A writer once said, “You are the average of the five people you spend the most time with.” If this is true, which five people would you like to spend your time with?
I note the prompt asks for the people we would like to spend my time with, which may be completely different than the ones I actually spend the most time with. And then not.
The person I have spent the most time with over the last month is a young man named Alexey who has shown up at my major hangout place, the oft-mentioned Burlington Writers Workshop. Alexey is a refugee from a PhD program in the upper midwest, and has come to the great state of Vermont to explore farming. He writes, when he is not working, a swashbuckling quasi-steampunk novel with heavy philosophical elements. Although there is adventure galore, there is also deep thinking for those who are minded to like that sort of thing. I assisted him when Burlington declared a snow emergency in taking his car to a safe off-street venue. But he has now started working full-time and so our encounters are destined for a much smaller calendar.
My friend Ann is usually high on this list, but she has been in Japan for a few weeks with her husband, visiting their daughter who is an exchange student there. But she is the type of friend that time and distance make no dent in the friendship. They do make a difference though when I need a ride home from a colonoscopy and she does not get home until the next day. Still I am eager to see her return, though I suspect the time difference will limit our reunion at least early on.
There is a group that is the core of the Wednesday night workshop at BWW. I almost have to clump them into a single entity or go over my limit of five before I am even half-finished in naming them all. We have wonderful conversation and discussions in the workshop, and then we go across the street to Citizen Cider to finish off the evening. This ritual is now ingrained in our meeting, and we let the non-regulars tag along. On any given week I may be sitting with a different writer from any prior time. But we are connected by our discussions of each others’ writing, and there is never a dull moment. So this group can be number three on the installment plan.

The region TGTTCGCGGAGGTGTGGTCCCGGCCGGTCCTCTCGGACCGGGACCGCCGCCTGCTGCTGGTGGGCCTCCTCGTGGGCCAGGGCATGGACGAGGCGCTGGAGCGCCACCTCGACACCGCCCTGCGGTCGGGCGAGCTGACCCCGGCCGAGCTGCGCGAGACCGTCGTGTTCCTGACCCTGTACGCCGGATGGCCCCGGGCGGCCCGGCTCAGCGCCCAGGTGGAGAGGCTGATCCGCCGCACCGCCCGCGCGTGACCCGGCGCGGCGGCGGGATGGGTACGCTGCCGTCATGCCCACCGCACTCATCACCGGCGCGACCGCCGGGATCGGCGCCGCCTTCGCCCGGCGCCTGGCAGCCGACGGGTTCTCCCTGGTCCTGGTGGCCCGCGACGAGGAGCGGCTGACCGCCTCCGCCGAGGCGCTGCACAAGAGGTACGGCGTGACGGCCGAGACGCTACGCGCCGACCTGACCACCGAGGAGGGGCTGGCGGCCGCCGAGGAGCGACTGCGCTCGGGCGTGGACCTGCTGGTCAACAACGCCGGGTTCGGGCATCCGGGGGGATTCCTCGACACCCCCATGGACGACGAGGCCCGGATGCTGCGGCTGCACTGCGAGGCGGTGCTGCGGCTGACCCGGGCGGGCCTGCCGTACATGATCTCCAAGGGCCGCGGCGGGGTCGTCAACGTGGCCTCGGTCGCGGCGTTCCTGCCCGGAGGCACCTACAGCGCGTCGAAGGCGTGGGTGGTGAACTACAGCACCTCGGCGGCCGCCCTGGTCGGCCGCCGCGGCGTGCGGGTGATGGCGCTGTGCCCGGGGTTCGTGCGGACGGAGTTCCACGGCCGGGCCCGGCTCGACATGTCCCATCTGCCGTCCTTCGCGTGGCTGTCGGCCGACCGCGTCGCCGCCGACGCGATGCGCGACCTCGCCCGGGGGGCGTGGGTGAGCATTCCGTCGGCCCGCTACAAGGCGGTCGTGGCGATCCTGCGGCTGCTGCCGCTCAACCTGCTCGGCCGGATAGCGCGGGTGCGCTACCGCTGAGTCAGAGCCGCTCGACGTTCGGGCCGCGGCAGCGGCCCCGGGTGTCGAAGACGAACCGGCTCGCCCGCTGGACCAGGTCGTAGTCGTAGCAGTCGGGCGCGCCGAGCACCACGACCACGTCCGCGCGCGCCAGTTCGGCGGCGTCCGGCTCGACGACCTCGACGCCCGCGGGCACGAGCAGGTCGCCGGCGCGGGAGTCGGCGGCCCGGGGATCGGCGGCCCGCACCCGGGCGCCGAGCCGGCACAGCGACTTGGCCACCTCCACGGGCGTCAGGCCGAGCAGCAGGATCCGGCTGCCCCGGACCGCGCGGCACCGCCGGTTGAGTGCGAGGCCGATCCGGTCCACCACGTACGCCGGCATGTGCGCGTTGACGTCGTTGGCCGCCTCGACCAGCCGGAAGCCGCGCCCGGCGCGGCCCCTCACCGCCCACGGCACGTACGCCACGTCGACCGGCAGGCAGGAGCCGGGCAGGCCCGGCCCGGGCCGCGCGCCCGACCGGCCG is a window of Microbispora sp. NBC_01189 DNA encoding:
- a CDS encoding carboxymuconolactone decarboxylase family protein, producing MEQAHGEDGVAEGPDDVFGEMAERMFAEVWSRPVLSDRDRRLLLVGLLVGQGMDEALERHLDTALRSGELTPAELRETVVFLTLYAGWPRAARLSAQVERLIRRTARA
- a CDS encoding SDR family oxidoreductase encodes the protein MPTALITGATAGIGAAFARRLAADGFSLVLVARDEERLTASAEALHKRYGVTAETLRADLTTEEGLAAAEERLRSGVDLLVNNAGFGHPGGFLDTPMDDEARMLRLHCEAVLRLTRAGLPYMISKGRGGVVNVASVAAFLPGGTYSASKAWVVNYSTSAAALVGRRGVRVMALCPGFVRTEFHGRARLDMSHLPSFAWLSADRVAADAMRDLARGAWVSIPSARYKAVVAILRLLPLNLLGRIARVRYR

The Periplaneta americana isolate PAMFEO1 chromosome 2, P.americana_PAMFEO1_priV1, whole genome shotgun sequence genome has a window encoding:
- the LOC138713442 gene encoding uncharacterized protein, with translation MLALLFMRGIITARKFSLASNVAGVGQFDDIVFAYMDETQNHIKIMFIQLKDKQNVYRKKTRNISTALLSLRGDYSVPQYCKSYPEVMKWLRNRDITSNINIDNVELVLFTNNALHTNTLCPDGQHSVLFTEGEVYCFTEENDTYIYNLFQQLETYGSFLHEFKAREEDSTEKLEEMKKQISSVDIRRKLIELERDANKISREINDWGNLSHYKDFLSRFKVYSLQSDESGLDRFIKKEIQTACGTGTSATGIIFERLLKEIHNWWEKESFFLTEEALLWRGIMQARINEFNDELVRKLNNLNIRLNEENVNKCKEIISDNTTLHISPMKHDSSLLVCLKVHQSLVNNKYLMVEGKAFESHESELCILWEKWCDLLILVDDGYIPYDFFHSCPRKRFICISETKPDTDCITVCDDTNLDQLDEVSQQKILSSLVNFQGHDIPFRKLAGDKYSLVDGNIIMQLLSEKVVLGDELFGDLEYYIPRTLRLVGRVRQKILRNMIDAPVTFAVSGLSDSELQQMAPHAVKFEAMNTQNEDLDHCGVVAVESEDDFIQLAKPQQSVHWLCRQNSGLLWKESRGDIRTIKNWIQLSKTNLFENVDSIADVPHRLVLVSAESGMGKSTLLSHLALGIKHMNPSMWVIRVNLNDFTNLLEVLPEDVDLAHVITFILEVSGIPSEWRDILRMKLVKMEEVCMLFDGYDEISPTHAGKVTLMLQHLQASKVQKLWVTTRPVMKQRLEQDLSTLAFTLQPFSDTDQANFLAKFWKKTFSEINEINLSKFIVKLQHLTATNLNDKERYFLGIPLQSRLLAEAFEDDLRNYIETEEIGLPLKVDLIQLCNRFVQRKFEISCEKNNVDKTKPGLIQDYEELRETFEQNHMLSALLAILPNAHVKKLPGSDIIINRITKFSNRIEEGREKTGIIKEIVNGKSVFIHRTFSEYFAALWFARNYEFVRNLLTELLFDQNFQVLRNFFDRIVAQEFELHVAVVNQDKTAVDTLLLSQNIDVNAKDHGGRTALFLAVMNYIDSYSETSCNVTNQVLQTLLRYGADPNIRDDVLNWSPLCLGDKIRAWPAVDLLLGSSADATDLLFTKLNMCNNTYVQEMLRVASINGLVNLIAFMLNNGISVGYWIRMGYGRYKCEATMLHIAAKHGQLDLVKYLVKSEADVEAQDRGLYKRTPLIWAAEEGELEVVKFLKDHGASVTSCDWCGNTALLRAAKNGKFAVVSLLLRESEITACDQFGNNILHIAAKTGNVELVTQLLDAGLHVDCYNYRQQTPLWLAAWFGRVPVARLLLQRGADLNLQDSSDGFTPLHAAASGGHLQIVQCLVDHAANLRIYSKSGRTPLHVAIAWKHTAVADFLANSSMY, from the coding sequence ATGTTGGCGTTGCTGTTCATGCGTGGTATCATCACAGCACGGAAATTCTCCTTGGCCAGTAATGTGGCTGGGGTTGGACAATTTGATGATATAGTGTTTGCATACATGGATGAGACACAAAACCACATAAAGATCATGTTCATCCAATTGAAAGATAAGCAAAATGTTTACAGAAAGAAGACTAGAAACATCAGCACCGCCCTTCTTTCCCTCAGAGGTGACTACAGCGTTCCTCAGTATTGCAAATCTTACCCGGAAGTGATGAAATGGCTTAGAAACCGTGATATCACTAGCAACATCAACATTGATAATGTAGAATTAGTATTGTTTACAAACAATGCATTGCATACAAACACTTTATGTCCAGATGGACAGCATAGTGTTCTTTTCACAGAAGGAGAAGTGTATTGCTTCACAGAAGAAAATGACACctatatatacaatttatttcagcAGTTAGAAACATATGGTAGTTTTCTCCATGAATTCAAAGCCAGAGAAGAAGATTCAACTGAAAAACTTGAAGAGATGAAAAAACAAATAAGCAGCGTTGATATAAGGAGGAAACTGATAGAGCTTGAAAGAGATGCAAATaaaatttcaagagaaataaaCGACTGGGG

There is one person who has regularly attended the Wednesday workshop, and will soon be departing. So he gets to count as a full one of the five. Peter Biello has been the heart and soul of BWW since its earliest days. A graduate of an MFA program, he determined to build a more inclusive workshop experience, allowing all writing to have access to our groups. He has been heard to say that it is a workshop for all Vermonters, not just literary types. He has worked for over five years at Vermont Public Radio, and this year has applied for two open positions within the organization. He was, rather surprisingly, turned down from both positions even though he was admirably qualified for both. He has seen the handwriting on the wall at VPR, and has sought and obtained the job at New Hampshire Public Radio that should have been his at VPR. I am not alone in thinking that VPR has much to answer for, as we are losing our founder, heart and soul, to Concord, NH. It is unlikely VPR will re-earn my trust or my support (minimal as it is) for a good long time.
Another member of BWW, Martin has been away for over a month but his return is imminent, for which I am grateful. He will be able to keep me cool through this time of trial and tribulation. He has helped me enormously with my writing, and he is an absolute wizard as a sculptor of found wood. I always tease him that it is unfair to be so talented in two such different arts. On top of that he does acupuncture with something of an art in itself. He is a multi-faceted character with an equally talented wife whose return will also be greeted with joy.
The ones I have not included on this list are my cats, but they are the ones I spend the most time with. They have the advantage of never being compelled to tell any of my foibles to the rest of the world. and they do cuddle extremely well. And to all the others whom I didn’t list by name, most of you are just fine (in small doses).